Smile at a stranger: You’ll be Happier admin July 23, 2019

Smile at a stranger: You’ll be Happier

Gillian M. Sandstrom and Elizabeth W. Dunn of the University of British Colombia performed a study where they measured people’s moods after having interacted or not with their morning barista.  The study shows that those who smiled, made eye contact, and exchanged a few words with their barista were in a better mood afterwards.  The mood swings were of .5 and .6 points on a 1-5 point scale; a 10-12% improvement in mood[1].

The study further found evidence that the effects on mood were brought about by feelings of belonging.  These results suggest that, although people are often reluctant to have a genuine social interaction with a stranger, they are happier when they treat a stranger like an acquaintance[2].

When I think of this study I am reminded of how we initiated the “3 Name Rule” on Santa Fe, one of our first steps to turn the ship around.  I mention this in the animated video about the book.  This rule became an example of acting our way to new thinking – when we acted like we were proud of the ship, we became proud of the ship.

It also reminds me of how we switched from briefs to certifications.  Briefing is what the Navy does before going into an operation.  An officer stands in front of a group and briefs them on the situation, the objectives, and the means.  We’ve all seen the briefing scenes in war movies where the general points at different locations on the map, the soldiers nod and march off.  The problem with briefing is that it is not interactive.  Those being briefed are completely passive with no responsibility to study beforehand.  They simply nod and say they’re ready.

This point was admitted to me during a de-brief after a training exercise where the crew committed a lot of mistakes when one of the officers said that most people didn’t pay attention during the briefing session.  We decided to make a change. Instead of briefs we would do certifications. Instead of lecturing the crew, the officer in charge of the brief had to ask the crew questions to make sure they were ready for the operation. Now the burden of responsibility was on the crew.  This change from passive to active interaction was another one of the mechanisms that helped Santa Fe turn around from worst to first.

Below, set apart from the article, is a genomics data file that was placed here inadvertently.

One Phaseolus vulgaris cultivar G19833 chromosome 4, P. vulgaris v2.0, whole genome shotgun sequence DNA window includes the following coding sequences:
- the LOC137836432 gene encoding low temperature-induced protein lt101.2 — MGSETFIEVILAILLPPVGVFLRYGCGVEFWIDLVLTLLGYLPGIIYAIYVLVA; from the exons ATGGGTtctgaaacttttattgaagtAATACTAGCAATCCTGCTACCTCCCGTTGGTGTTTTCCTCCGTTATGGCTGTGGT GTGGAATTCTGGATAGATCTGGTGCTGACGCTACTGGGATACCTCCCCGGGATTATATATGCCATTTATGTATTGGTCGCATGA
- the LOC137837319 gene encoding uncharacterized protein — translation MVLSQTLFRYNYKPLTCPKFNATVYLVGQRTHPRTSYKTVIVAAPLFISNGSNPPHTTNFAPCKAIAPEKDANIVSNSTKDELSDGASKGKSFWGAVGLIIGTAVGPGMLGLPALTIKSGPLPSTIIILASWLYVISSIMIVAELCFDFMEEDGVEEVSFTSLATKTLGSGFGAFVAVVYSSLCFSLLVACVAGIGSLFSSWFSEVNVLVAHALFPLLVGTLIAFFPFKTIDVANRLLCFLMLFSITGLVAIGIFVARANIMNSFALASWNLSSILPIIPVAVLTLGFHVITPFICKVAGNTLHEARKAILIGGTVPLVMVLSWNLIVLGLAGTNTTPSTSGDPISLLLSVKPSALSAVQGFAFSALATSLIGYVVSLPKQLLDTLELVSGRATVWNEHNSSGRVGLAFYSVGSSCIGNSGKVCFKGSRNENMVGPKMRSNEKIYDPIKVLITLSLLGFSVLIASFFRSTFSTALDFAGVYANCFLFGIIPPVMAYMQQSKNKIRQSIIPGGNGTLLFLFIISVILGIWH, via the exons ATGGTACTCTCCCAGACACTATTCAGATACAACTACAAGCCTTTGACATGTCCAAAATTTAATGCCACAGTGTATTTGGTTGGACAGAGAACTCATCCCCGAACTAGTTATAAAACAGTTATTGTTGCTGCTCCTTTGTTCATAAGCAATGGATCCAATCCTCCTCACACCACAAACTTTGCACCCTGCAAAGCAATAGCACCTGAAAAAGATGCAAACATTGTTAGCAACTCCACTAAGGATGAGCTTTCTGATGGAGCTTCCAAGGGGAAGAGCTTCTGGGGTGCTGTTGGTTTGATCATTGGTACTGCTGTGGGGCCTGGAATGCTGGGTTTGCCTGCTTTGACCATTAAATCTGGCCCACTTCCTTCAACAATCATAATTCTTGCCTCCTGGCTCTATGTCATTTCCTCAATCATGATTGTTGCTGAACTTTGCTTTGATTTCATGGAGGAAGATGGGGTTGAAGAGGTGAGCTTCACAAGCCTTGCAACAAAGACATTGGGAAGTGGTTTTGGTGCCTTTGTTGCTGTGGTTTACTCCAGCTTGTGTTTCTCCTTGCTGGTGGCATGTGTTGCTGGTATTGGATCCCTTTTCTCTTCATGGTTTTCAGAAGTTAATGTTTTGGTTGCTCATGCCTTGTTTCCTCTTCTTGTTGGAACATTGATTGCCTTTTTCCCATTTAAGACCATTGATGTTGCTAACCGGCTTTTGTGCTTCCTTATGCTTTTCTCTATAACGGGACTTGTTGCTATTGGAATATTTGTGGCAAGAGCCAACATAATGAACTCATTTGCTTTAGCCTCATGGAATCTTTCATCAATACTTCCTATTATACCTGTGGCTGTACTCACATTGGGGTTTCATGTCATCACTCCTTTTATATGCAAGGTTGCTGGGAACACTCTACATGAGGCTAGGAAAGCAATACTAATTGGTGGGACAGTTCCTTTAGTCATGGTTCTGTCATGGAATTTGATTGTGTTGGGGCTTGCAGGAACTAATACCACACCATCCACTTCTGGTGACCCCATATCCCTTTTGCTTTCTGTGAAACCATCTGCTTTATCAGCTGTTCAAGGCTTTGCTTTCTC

Do You Brief or Certify?

An effective survey question to ask employees is how many minutes a week they spend learning on their own, not directed.  Typically, you will get pretty low numbers and that will be a strong indicator that your people are passively being briefed instead of actively being certified.  

How to Implement Certifications

In order to shift the mindset from passive briefing to active certifying, ask people to do specific action items before the certification. This could be reading assignments or thinking assignments for questions to consider before coming to the certification. Make sure your team knows that this is a decision meeting to determine if they are ready to perform the operation or procedure. Knowing that they may well have to decide that they are not ready is a great motivator for making sure they prepare adequately in advance.

Can you see certifications working in your work environment?  What problems do you foresee facing in implementing this kind of practice?  Share your ideas in the comments section below.

[1]“Chatting with the Cashier Will Improve Your Mood.” HBR Blog Network: The Daily Stat. HBR, date last updated (30 October 2013). Web. Date accessed (30 October 2013).[2]“Is Efficiency Overrated? Minimal Social Interactions Lead to Belonging and Positive Affect.” Social Psychological and Personality Science. Web. Date accessed (30 October 2013).